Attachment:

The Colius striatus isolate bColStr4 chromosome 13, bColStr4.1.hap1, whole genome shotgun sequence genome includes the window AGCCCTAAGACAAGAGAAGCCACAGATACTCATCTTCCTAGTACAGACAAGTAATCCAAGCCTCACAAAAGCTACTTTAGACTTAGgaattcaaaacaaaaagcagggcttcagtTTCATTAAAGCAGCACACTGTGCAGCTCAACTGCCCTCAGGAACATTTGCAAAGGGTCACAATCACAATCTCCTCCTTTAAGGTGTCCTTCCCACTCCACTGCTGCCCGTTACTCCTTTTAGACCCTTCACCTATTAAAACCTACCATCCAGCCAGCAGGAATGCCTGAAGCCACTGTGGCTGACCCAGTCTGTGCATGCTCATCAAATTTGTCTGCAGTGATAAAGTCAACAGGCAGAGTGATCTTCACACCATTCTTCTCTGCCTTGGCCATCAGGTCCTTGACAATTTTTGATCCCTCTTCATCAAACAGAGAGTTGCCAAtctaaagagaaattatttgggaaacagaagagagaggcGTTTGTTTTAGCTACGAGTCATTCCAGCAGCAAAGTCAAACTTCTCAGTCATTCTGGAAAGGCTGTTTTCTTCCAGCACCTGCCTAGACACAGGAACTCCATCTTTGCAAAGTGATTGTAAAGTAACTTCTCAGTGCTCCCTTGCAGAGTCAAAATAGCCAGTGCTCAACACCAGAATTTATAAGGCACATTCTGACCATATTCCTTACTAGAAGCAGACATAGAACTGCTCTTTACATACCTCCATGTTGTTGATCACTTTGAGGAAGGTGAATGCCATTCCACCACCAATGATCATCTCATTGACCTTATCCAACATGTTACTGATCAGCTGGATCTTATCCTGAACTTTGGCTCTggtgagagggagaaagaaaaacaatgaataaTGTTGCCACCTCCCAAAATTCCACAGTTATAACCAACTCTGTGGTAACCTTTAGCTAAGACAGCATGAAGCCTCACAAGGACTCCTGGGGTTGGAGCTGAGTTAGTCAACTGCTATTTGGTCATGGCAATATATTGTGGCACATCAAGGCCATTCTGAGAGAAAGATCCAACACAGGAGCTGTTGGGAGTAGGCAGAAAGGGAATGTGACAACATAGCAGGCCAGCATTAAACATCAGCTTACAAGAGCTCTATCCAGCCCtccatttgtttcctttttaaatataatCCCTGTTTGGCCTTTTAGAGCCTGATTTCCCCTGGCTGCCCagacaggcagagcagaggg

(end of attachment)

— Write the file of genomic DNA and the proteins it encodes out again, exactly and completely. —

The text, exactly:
The Colius striatus isolate bColStr4 chromosome 13, bColStr4.1.hap1, whole genome shotgun sequence genome includes the window AGCCCTAAGACAAGAGAAGCCACAGATACTCATCTTCCTAGTACAGACAAGTAATCCAAGCCTCACAAAAGCTACTTTAGACTTAGgaattcaaaacaaaaagcagggcttcagtTTCATTAAAGCAGCACACTGTGCAGCTCAACTGCCCTCAGGAACATTTGCAAAGGGTCACAATCACAATCTCCTCCTTTAAGGTGTCCTTCCCACTCCACTGCTGCCCGTTACTCCTTTTAGACCCTTCACCTATTAAAACCTACCATCCAGCCAGCAGGAATGCCTGAAGCCACTGTGGCTGACCCAGTCTGTGCATGCTCATCAAATTTGTCTGCAGTGATAAAGTCAACAGGCAGAGTGATCTTCACACCATTCTTCTCTGCCTTGGCCATCAGGTCCTTGACAATTTTTGATCCCTCTTCATCAAACAGAGAGTTGCCAAtctaaagagaaattatttgggaaacagaagagagaggcGTTTGTTTTAGCTACGAGTCATTCCAGCAGCAAAGTCAAACTTCTCAGTCATTCTGGAAAGGCTGTTTTCTTCCAGCACCTGCCTAGACACAGGAACTCCATCTTTGCAAAGTGATTGTAAAGTAACTTCTCAGTGCTCCCTTGCAGAGTCAAAATAGCCAGTGCTCAACACCAGAATTTATAAGGCACATTCTGACCATATTCCTTACTAGAAGCAGACATAGAACTGCTCTTTACATACCTCCATGTTGTTGATCACTTTGAGGAAGGTGAATGCCATTCCACCACCAATGATCATCTCATTGACCTTATCCAACATGTTACTGATCAGCTGGATCTTATCCTGAACTTTGGCTCTggtgagagggagaaagaaaaacaatgaataaTGTTGCCACCTCCCAAAATTCCACAGTTATAACCAACTCTGTGGTAACCTTTAGCTAAGACAGCATGAAGCCTCACAAGGACTCCTGGGGTTGGAGCTGAGTTAGTCAACTGCTATTTGGTCATGGCAATATATTGTGGCACATCAAGGCCATTCTGAGAGAAAGATCCAACACAGGAGCTGTTGGGAGTAGGCAGAAAGGGAATGTGACAACATAGCAGGCCAGCATTAAACATCAGCTTACAAGAGCTCTATCCAGCCCtccatttgtttcctttttaaatataatCCCTGTTTGGCCTTTTAGAGCCTGATTTCCCCTGGCTGCCCagacaggcagagcagaggg